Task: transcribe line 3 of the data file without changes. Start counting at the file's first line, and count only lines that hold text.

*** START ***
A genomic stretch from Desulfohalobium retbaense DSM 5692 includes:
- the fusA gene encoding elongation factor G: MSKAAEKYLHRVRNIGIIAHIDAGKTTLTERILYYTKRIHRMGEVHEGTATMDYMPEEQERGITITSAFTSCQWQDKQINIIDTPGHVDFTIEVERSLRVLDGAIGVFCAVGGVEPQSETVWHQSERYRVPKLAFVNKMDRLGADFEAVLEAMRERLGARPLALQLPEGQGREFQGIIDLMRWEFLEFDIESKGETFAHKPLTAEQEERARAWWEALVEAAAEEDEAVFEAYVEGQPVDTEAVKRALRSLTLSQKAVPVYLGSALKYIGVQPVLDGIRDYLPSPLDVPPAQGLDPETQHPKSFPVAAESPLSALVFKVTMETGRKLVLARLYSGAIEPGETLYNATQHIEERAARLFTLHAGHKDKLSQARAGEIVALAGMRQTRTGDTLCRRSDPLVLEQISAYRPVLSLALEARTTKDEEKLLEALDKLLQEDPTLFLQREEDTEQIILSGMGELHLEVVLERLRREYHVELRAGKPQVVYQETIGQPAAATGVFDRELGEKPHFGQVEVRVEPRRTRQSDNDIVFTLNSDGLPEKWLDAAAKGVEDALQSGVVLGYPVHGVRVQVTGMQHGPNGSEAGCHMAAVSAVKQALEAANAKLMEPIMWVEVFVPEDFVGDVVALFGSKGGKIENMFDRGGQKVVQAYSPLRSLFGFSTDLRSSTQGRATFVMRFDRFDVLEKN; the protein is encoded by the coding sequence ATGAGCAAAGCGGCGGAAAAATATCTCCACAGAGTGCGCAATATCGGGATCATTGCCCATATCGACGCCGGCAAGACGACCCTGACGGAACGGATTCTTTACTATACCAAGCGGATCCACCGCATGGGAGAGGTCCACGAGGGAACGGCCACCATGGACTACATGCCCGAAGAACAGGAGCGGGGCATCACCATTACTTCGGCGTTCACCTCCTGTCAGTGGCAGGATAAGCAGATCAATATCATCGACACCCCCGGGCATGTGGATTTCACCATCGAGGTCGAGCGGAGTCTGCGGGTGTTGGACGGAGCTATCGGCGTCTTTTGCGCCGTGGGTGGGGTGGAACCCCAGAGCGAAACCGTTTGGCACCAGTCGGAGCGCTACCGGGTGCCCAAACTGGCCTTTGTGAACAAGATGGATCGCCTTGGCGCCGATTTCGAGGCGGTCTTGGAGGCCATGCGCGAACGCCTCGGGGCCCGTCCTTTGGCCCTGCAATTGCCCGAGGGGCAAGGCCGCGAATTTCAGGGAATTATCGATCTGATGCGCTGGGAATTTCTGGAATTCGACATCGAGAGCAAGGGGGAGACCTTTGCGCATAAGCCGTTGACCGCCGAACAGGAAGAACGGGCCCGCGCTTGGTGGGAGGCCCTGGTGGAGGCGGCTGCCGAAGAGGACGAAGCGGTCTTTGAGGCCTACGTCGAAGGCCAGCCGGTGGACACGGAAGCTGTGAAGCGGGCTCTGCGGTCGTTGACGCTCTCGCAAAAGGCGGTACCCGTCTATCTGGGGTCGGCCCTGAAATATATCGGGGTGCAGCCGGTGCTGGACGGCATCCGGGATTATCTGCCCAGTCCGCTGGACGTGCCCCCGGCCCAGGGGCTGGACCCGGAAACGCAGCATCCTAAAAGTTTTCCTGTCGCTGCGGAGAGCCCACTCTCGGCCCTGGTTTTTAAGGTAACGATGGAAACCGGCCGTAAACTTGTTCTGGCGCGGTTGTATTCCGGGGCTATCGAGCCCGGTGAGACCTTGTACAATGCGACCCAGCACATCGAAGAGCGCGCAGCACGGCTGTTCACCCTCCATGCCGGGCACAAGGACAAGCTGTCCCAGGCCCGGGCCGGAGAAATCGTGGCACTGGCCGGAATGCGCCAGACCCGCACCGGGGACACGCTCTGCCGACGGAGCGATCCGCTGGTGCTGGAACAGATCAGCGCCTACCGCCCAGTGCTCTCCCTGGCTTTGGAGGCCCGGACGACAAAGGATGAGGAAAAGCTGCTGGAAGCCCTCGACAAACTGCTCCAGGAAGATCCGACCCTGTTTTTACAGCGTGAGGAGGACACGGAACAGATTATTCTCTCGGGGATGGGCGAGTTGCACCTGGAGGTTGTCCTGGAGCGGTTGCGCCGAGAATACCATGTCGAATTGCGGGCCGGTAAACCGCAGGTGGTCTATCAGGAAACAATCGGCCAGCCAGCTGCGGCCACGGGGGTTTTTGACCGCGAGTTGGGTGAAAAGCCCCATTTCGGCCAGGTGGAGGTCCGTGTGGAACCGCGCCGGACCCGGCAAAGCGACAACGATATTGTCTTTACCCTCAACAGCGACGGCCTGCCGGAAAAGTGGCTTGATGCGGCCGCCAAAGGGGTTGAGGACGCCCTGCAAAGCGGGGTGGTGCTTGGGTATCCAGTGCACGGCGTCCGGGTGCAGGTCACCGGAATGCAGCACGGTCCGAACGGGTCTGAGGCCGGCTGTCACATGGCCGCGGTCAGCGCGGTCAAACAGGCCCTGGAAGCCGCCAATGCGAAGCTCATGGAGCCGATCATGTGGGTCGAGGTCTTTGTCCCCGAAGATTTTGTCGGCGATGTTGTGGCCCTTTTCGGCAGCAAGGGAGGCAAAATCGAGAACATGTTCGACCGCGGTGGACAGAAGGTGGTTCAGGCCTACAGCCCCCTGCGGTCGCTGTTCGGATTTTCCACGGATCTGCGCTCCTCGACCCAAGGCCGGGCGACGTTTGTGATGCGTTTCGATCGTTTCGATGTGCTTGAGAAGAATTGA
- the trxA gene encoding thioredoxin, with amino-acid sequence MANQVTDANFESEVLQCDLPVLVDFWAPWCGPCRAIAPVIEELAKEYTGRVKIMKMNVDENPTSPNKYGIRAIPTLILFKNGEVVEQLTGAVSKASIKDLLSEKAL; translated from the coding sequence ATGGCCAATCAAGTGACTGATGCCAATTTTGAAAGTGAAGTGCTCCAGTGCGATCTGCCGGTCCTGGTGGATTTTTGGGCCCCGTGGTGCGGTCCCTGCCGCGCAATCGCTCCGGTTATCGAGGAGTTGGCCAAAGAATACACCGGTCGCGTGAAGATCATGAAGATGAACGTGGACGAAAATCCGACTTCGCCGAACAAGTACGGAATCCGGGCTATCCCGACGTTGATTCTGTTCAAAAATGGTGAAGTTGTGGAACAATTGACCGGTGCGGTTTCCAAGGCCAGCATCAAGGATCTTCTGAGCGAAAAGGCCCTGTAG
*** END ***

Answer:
- the trxA gene encoding thioredoxin, with amino-acid sequence MANQVTDANFESEVLQCDLPVLVDFWAPWCGPCRAIAPVIEELAKEYTGRVKIMKMNVDENPTSPNKYGIRAIPTLILFKNGEVVEQLTGAVSKASIKDLLSEKAL; translated from the coding sequence ATGGCCAATCAAGTGACTGATGCCAATTTTGAAAGTGAAGTGCTCCAGTGCGATCTGCCGGTCCTGGTGGATTTTTGGGCCCCGTGGTGCGGTCCCTGCCGCGCAATCGCTCCGGTTATCGAGGAGTTGGCCAAAGAATACACCGGTCGCGTGAAGATCATGAAGATGAACGTGGACGAAAATCCGACTTCGCCGAACAAGTACGGAATCCGGGCTATCCCGACGTTGATTCTGTTCAAAAATGGTGAAGTTGTGGAACAATTGACCGGTGCGGTTTCCAAGGCCAGCATCAAGGATCTTCTGAGCGAAAAGGCCCTGTAG